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Could you help me explain the expression in BASH script ?

${1:-}

I never see it before, so I try some about it.

echo ${1:-}
echo ${1}

I cant see any difference.

Thank you very much!!!

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1  
Did you try reading the documentation? –  Carl Norum Apr 1 '13 at 2:47
    
My English is poor ,so I can't find the keyword in Bash Manual. –  Jinnan Apr 10 '13 at 5:49

3 Answers 3

up vote 1 down vote accepted

Just a small example adapted from here

varName="Aloha"
echo "varName is not empty: the two constructs behave the same"
echo ${varName-Hello World}
echo ${varName:-Hello World}
echo ""
unset varName
echo "varName is unset: they still behave the same way"
echo ${varName-Hello World}
echo ${varName:-Hello World}
echo ""
varName=""
echo "varName is empty: this is where the two differs"
echo ${varName-Hello World}
echo ${varName:-Hello World}
echo ""

basicalli :- changes the values of the variable if it's empty or not set and : change it if it's not set.

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Thank you for your example , clearly explain. –  Jinnan Apr 10 '13 at 5:47

From the man page:

${parameter:-word}

Use Default Values. If parameter is unset or null, the expansion of word is substituted. Otherwise, the value of parameter is substituted.

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+1 for linking to the documentation, though frankly I prefer the Bash Reference Manual, which is more organized and easier to navigate. This feature in particular falls under shell parameter expansion. –  Adam Rosenfield Apr 1 '13 at 3:30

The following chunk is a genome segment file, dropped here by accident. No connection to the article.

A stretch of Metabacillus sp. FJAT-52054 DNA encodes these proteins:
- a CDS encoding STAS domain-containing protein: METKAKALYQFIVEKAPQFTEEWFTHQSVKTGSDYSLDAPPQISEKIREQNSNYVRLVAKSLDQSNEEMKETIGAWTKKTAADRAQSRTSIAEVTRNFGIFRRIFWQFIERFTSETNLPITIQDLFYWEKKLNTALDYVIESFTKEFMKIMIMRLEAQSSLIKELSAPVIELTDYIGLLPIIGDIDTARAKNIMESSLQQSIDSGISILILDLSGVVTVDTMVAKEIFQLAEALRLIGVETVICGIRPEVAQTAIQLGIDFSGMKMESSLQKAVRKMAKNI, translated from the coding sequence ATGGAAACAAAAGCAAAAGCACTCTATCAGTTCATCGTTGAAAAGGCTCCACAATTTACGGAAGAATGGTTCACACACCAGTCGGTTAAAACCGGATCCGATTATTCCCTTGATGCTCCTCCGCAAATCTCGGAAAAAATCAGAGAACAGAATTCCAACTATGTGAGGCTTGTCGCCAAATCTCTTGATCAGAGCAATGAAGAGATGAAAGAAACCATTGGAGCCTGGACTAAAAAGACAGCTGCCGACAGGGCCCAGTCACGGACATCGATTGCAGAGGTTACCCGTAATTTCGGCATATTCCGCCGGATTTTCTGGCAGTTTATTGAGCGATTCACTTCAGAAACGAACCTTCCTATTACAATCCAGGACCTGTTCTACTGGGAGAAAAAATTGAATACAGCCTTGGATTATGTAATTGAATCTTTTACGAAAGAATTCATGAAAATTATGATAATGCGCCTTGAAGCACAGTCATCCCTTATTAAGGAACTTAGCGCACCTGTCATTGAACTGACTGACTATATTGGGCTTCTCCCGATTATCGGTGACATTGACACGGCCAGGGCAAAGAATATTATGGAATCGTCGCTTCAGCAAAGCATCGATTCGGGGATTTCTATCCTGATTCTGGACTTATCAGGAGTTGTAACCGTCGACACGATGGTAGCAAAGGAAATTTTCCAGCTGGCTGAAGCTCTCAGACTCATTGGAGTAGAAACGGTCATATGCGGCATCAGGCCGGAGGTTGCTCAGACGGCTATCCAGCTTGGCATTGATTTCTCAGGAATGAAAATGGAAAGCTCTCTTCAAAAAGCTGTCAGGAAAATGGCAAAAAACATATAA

Thank you very much.!!! –  Jinnan Apr 10 '13 at 5:40
    
thank you Manual is cool. –  Jinnan Apr 10 '13 at 5:46

It doesn't have much purpose. ${1-} is relevant when set -u is enabled, in which case it's another hack similar to ${1+"$1"} to prevent throwing errors in the event a parameter with a value that is expected to be possibly unset is dereferenced.

 $ ( f() { printf '<%s> <%s>\n' $# ${1-}; }; set -u; f )
<0> <>
 $ ( f() { printf '<%s> <%s>\n' $# $1; }; set -u; f )
-bash: $1: unbound variable

Adding the colon will expand the alternate when the parameter is unset or null. In either case, when the expansion is unquoted the result will always be no args (regardless of the IFS value). It isn't uncommon for people to be unaware of the difference between the - and :- PE operators due to the unfortunate way it's specified in Bash's manpage.

As usual, I suggest never using set -u in scripts. Use it only temporarily if you're one of those that find it useful for debugging.

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Thank you. But it a little difficut for me. –  Jinnan Apr 10 '13 at 5:47

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